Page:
No. It’s not a typo. We do know how Tasmania is spelt.
We also learned how Tasmannia lanceolata is spelt during a short trip last week (in the pursuit of plant nerdery) to Hobart. We were fortunate to have our former colleague, Trent Hicks, to rely on for calibrating our botanical antennae, and it was Trent who suggested that we join him on a walk to Lake Skinner (where the image below, of Tasmannia growing in forest, was taken).
My interest in this species extends beyond its intriguing name, on the basis of its relationship to our four native species of horopito – which are members of the Winteraceae family. Whilst walking up to Lake Skinner, Trent, Logan and I were getting our heads around the identification of certain taxa, including several with relatives in NZ (and I was particularly keen on identifying Tasmannia).
Not feeling entirely confident of whether there might be other species with a very similar leaf and growth form, I decided that the taste method was the best route to confirming its identity. About 3 seconds after nibbling on some leaves, Trent and I concurred that this could only be horopito’s cousin – albeit with a much sharper flavour.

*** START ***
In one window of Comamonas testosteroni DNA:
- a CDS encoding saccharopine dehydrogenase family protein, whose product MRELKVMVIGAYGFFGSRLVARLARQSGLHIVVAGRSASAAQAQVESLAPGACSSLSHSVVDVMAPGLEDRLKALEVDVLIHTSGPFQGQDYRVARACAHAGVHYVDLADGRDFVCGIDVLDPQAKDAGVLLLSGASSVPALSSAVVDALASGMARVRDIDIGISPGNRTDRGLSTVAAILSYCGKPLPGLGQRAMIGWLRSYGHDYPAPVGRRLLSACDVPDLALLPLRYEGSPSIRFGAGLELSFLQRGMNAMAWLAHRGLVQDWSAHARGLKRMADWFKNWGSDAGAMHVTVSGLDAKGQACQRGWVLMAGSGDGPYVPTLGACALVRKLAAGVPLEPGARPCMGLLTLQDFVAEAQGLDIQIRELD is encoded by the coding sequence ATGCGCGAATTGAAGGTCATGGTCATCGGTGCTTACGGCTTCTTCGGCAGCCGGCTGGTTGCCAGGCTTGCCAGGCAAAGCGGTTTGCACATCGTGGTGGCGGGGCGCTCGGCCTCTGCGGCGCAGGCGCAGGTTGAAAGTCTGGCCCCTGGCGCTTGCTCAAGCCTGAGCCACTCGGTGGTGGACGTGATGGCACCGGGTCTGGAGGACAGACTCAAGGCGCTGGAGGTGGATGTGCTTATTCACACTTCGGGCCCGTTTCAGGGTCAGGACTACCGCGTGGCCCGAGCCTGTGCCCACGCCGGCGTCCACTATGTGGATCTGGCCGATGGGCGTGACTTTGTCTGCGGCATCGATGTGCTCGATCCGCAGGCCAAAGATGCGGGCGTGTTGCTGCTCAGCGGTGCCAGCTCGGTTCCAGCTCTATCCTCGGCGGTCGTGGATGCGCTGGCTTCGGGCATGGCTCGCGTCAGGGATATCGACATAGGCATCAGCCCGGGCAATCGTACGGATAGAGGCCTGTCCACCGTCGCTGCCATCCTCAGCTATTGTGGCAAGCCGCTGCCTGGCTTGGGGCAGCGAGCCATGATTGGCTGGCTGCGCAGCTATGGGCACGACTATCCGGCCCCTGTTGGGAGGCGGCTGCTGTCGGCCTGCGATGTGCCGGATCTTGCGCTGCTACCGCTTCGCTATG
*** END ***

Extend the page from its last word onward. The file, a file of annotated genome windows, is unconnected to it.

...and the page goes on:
The photos above show Tasmannia lanceolata growing in montane shrubland (on Kunanyi, next to Hobart) and within forest understorey leading up to Lake Skinner (in the righthand image).
Specimens growing in shade (including the shrubs pictured below, right) exhibited interesting habitat preferences, in that they were commonly hemi-epiphytic – starting out life elevated above the ground in the spongy root zones of trees. This made sense when observing its growth habit, which bears notable similarities to 2 epiphytic shrubs from our northern flora – Brachyglottis kirkii and Pittosporum kirkii.
The walk up to Lake Skinner afforded us the opportunity to see the magnificent Richea pandanifolia (looking for all the world like a Dracophyllum on steroids in the photo above, left) and a close relative of our mountain toatoa (Phyllocladus aspleniifolius) growing in close association with the Richea.
The final image in this paean to Tasmannia shows another plant community on Kunanyi, in which the attractive reddish stems of T. lanceolata occupy the lower right section of this assemblage. One can readily see this species’ aesthetic appeal as a landscape plant (especially as a structural shrub), whilst its use as a native spice parallels horopito’s growing usage within cooking.